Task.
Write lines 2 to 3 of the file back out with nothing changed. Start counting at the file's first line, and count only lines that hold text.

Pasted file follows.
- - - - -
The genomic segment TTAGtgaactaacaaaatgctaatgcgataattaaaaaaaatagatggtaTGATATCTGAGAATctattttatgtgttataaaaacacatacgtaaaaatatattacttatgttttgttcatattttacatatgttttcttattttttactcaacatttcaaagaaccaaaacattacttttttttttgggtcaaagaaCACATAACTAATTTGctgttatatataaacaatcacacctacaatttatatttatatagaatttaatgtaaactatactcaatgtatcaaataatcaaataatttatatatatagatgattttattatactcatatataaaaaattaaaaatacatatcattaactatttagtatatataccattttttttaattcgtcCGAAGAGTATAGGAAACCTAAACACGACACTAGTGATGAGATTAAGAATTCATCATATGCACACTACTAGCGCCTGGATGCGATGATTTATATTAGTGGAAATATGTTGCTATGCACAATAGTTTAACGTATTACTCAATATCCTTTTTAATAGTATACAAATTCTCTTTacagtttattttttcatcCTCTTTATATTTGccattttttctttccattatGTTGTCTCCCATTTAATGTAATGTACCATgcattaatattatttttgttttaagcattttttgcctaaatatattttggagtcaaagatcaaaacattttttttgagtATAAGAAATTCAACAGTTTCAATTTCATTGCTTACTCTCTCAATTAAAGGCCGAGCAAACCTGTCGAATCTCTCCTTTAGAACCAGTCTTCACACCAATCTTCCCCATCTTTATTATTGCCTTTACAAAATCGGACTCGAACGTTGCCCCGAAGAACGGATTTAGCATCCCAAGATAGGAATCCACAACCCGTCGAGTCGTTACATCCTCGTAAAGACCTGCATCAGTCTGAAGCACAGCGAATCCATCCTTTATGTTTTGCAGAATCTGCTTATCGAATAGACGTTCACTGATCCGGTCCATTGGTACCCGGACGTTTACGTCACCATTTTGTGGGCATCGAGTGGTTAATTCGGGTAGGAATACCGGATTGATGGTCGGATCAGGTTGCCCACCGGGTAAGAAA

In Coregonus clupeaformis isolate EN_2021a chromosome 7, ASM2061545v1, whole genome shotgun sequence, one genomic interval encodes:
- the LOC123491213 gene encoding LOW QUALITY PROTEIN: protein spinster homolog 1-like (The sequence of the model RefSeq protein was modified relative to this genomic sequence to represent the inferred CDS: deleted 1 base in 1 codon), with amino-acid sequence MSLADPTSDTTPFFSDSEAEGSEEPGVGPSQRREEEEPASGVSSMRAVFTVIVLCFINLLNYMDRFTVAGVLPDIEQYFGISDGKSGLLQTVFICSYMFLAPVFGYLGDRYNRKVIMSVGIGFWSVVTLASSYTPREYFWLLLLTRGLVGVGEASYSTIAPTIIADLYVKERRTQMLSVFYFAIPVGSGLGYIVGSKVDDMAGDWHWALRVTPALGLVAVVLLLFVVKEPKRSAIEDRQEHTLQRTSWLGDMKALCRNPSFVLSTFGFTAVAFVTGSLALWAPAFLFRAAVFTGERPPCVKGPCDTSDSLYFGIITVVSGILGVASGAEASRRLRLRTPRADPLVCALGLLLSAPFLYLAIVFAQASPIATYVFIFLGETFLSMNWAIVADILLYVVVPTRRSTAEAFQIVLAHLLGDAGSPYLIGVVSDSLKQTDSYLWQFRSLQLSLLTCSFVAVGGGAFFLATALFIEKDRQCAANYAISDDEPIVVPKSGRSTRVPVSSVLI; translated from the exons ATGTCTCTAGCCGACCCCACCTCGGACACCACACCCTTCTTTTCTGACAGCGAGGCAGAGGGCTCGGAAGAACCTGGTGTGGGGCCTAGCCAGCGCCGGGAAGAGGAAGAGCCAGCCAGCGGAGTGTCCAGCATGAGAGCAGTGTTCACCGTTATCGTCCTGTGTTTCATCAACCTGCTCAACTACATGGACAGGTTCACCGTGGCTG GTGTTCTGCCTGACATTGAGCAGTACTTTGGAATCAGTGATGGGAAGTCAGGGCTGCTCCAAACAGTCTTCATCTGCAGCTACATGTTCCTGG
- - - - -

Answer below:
In Coregonus clupeaformis isolate EN_2021a chromosome 7, ASM2061545v1, whole genome shotgun sequence, one genomic interval encodes:
- the LOC123491213 gene encoding LOW QUALITY PROTEIN: protein spinster homolog 1-like (The sequence of the model RefSeq protein was modified relative to this genomic sequence to represent the inferred CDS: deleted 1 base in 1 codon), with amino-acid sequence MSLADPTSDTTPFFSDSEAEGSEEPGVGPSQRREEEEPASGVSSMRAVFTVIVLCFINLLNYMDRFTVAGVLPDIEQYFGISDGKSGLLQTVFICSYMFLAPVFGYLGDRYNRKVIMSVGIGFWSVVTLASSYTPREYFWLLLLTRGLVGVGEASYSTIAPTIIADLYVKERRTQMLSVFYFAIPVGSGLGYIVGSKVDDMAGDWHWALRVTPALGLVAVVLLLFVVKEPKRSAIEDRQEHTLQRTSWLGDMKALCRNPSFVLSTFGFTAVAFVTGSLALWAPAFLFRAAVFTGERPPCVKGPCDTSDSLYFGIITVVSGILGVASGAEASRRLRLRTPRADPLVCALGLLLSAPFLYLAIVFAQASPIATYVFIFLGETFLSMNWAIVADILLYVVVPTRRSTAEAFQIVLAHLLGDAGSPYLIGVVSDSLKQTDSYLWQFRSLQLSLLTCSFVAVGGGAFFLATALFIEKDRQCAANYAISDDEPIVVPKSGRSTRVPVSSVLI; translated from the exons ATGTCTCTAGCCGACCCCACCTCGGACACCACACCCTTCTTTTCTGACAGCGAGGCAGAGGGCTCGGAAGAACCTGGTGTGGGGCCTAGCCAGCGCCGGGAAGAGGAAGAGCCAGCCAGCGGAGTGTCCAGCATGAGAGCAGTGTTCACCGTTATCGTCCTGTGTTTCATCAACCTGCTCAACTACATGGACAGGTTCACCGTGGCTG GTGTTCTGCCTGACATTGAGCAGTACTTTGGAATCAGTGATGGGAAGTCAGGGCTGCTCCAAACAGTCTTCATCTGCAGCTACATGTTCCTGG